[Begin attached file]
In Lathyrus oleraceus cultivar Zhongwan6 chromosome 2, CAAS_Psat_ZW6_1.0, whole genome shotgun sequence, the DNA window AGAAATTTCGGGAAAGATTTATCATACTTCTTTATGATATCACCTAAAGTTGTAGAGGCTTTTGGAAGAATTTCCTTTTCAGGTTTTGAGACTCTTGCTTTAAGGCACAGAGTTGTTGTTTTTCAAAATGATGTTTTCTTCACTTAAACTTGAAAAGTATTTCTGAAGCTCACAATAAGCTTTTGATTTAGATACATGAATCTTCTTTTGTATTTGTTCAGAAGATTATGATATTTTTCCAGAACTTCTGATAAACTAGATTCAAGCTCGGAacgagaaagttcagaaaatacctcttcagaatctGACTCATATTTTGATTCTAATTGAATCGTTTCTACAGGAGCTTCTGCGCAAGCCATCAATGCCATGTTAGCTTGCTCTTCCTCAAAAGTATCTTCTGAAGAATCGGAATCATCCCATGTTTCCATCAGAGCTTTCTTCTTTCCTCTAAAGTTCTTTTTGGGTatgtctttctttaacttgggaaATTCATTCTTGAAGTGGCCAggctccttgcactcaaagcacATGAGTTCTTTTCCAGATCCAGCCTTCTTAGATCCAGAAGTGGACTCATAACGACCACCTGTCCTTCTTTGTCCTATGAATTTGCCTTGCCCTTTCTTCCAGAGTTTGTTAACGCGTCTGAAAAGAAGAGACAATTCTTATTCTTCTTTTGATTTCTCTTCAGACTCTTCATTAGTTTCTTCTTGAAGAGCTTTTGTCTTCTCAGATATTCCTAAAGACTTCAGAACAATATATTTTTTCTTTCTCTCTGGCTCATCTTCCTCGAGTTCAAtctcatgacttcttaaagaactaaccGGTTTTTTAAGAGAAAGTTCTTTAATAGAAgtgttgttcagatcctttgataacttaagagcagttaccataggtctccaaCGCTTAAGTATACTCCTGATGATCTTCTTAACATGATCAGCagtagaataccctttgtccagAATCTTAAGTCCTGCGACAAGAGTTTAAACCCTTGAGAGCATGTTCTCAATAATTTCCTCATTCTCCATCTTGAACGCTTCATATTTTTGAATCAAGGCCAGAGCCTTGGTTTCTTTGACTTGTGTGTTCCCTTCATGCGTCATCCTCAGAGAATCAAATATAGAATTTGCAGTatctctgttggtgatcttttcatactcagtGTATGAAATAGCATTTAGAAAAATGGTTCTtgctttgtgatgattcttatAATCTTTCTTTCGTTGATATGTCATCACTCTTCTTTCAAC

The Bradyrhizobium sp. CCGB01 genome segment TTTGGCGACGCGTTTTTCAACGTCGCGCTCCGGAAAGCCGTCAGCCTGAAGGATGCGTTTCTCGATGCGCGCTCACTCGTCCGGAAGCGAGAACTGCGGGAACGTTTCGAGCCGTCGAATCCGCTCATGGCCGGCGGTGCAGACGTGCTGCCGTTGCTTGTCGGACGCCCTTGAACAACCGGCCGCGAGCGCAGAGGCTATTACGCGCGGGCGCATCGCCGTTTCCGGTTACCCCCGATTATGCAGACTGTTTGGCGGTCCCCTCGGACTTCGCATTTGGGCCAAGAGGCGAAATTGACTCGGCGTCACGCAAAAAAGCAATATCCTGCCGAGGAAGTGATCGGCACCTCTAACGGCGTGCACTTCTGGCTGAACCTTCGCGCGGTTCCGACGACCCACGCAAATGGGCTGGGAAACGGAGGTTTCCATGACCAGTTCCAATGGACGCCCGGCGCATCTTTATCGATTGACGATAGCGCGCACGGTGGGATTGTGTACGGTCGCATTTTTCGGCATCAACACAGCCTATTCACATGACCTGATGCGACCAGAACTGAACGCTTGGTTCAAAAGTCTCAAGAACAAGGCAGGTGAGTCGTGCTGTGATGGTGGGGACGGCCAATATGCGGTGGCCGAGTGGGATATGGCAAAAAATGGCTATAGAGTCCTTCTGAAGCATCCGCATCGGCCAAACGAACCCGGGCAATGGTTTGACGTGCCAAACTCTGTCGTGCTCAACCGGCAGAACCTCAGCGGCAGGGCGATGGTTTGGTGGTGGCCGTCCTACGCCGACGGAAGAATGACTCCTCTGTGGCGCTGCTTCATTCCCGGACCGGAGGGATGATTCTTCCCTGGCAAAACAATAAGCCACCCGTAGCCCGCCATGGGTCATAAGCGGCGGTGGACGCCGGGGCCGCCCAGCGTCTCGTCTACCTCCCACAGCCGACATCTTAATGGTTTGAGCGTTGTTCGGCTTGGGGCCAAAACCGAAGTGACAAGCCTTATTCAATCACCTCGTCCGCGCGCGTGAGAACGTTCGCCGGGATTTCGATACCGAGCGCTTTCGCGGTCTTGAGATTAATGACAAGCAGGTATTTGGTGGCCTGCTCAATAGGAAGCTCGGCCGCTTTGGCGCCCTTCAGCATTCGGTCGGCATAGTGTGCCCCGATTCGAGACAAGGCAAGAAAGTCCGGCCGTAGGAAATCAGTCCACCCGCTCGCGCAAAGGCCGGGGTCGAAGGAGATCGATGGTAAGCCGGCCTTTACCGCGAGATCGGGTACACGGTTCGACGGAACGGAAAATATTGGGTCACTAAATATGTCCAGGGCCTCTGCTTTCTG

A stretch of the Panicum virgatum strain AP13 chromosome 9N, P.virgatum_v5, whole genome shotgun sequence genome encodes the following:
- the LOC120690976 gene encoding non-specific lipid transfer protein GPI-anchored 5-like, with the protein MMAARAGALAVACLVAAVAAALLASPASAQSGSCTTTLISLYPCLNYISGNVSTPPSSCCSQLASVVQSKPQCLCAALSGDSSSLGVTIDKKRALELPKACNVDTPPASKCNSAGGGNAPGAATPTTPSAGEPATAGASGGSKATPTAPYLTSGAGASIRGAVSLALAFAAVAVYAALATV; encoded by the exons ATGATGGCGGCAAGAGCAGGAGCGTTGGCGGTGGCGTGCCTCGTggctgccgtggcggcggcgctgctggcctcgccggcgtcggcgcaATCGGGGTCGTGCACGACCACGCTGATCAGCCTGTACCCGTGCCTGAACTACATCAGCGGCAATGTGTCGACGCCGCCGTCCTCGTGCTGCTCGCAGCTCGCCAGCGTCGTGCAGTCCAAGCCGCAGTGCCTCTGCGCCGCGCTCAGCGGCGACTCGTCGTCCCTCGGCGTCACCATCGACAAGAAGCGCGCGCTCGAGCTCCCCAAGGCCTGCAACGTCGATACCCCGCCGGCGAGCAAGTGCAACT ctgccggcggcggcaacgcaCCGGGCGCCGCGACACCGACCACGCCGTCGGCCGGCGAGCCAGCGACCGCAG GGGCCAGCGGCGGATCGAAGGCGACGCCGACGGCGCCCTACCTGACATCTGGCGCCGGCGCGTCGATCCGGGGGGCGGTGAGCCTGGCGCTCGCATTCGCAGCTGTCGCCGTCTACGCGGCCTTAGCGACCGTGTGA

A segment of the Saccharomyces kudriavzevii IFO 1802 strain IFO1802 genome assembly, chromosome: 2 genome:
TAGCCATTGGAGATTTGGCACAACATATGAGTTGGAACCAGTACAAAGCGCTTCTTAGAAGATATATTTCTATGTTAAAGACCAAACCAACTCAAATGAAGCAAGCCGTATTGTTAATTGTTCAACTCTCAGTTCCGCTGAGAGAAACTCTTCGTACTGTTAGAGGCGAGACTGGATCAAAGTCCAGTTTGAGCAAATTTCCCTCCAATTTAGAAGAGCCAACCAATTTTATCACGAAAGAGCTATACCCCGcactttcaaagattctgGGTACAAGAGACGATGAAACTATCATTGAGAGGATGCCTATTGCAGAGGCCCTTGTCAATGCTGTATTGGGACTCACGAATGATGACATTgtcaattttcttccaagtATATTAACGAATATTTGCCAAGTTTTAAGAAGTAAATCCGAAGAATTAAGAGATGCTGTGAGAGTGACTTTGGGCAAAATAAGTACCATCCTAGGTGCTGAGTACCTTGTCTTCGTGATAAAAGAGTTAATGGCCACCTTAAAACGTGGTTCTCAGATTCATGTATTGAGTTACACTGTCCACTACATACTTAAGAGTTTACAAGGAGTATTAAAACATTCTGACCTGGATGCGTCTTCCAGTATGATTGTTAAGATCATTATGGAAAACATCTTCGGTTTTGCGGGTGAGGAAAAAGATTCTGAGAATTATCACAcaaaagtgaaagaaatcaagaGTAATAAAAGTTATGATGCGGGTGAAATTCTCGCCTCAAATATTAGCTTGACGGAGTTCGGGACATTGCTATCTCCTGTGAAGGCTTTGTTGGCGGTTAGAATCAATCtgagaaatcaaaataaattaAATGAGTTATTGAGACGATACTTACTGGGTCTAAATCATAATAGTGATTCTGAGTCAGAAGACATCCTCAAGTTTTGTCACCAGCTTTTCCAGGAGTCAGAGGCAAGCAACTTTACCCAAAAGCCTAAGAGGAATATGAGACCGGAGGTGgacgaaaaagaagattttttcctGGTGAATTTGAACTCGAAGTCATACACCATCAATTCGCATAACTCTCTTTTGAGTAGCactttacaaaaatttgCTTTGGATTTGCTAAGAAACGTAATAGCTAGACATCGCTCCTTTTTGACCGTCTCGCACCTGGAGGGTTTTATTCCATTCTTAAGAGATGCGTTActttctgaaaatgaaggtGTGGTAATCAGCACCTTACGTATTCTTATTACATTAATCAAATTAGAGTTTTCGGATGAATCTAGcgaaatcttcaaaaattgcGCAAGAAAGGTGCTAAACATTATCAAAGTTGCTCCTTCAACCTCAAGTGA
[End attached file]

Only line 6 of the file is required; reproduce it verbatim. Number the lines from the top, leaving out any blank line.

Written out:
TAGCCATTGGAGATTTGGCACAACATATGAGTTGGAACCAGTACAAAGCGCTTCTTAGAAGATATATTTCTATGTTAAAGACCAAACCAACTCAAATGAAGCAAGCCGTATTGTTAATTGTTCAACTCTCAGTTCCGCTGAGAGAAACTCTTCGTACTGTTAGAGGCGAGACTGGATCAAAGTCCAGTTTGAGCAAATTTCCCTCCAATTTAGAAGAGCCAACCAATTTTATCACGAAAGAGCTATACCCCGcactttcaaagattctgGGTACAAGAGACGATGAAACTATCATTGAGAGGATGCCTATTGCAGAGGCCCTTGTCAATGCTGTATTGGGACTCACGAATGATGACATTgtcaattttcttccaagtATATTAACGAATATTTGCCAAGTTTTAAGAAGTAAATCCGAAGAATTAAGAGATGCTGTGAGAGTGACTTTGGGCAAAATAAGTACCATCCTAGGTGCTGAGTACCTTGTCTTCGTGATAAAAGAGTTAATGGCCACCTTAAAACGTGGTTCTCAGATTCATGTATTGAGTTACACTGTCCACTACATACTTAAGAGTTTACAAGGAGTATTAAAACATTCTGACCTGGATGCGTCTTCCAGTATGATTGTTAAGATCATTATGGAAAACATCTTCGGTTTTGCGGGTGAGGAAAAAGATTCTGAGAATTATCACAcaaaagtgaaagaaatcaagaGTAATAAAAGTTATGATGCGGGTGAAATTCTCGCCTCAAATATTAGCTTGACGGAGTTCGGGACATTGCTATCTCCTGTGAAGGCTTTGTTGGCGGTTAGAATCAATCtgagaaatcaaaataaattaAATGAGTTATTGAGACGATACTTACTGGGTCTAAATCATAATAGTGATTCTGAGTCAGAAGACATCCTCAAGTTTTGTCACCAGCTTTTCCAGGAGTCAGAGGCAAGCAACTTTACCCAAAAGCCTAAGAGGAATATGAGACCGGAGGTGgacgaaaaagaagattttttcctGGTGAATTTGAACTCGAAGTCATACACCATCAATTCGCATAACTCTCTTTTGAGTAGCactttacaaaaatttgCTTTGGATTTGCTAAGAAACGTAATAGCTAGACATCGCTCCTTTTTGACCGTCTCGCACCTGGAGGGTTTTATTCCATTCTTAAGAGATGCGTTActttctgaaaatgaaggtGTGGTAATCAGCACCTTACGTATTCTTATTACATTAATCAAATTAGAGTTTTCGGATGAATCTAGcgaaatcttcaaaaattgcGCAAGAAAGGTGCTAAACATTATCAAAGTTGCTCCTTCAACCTCAAGTGA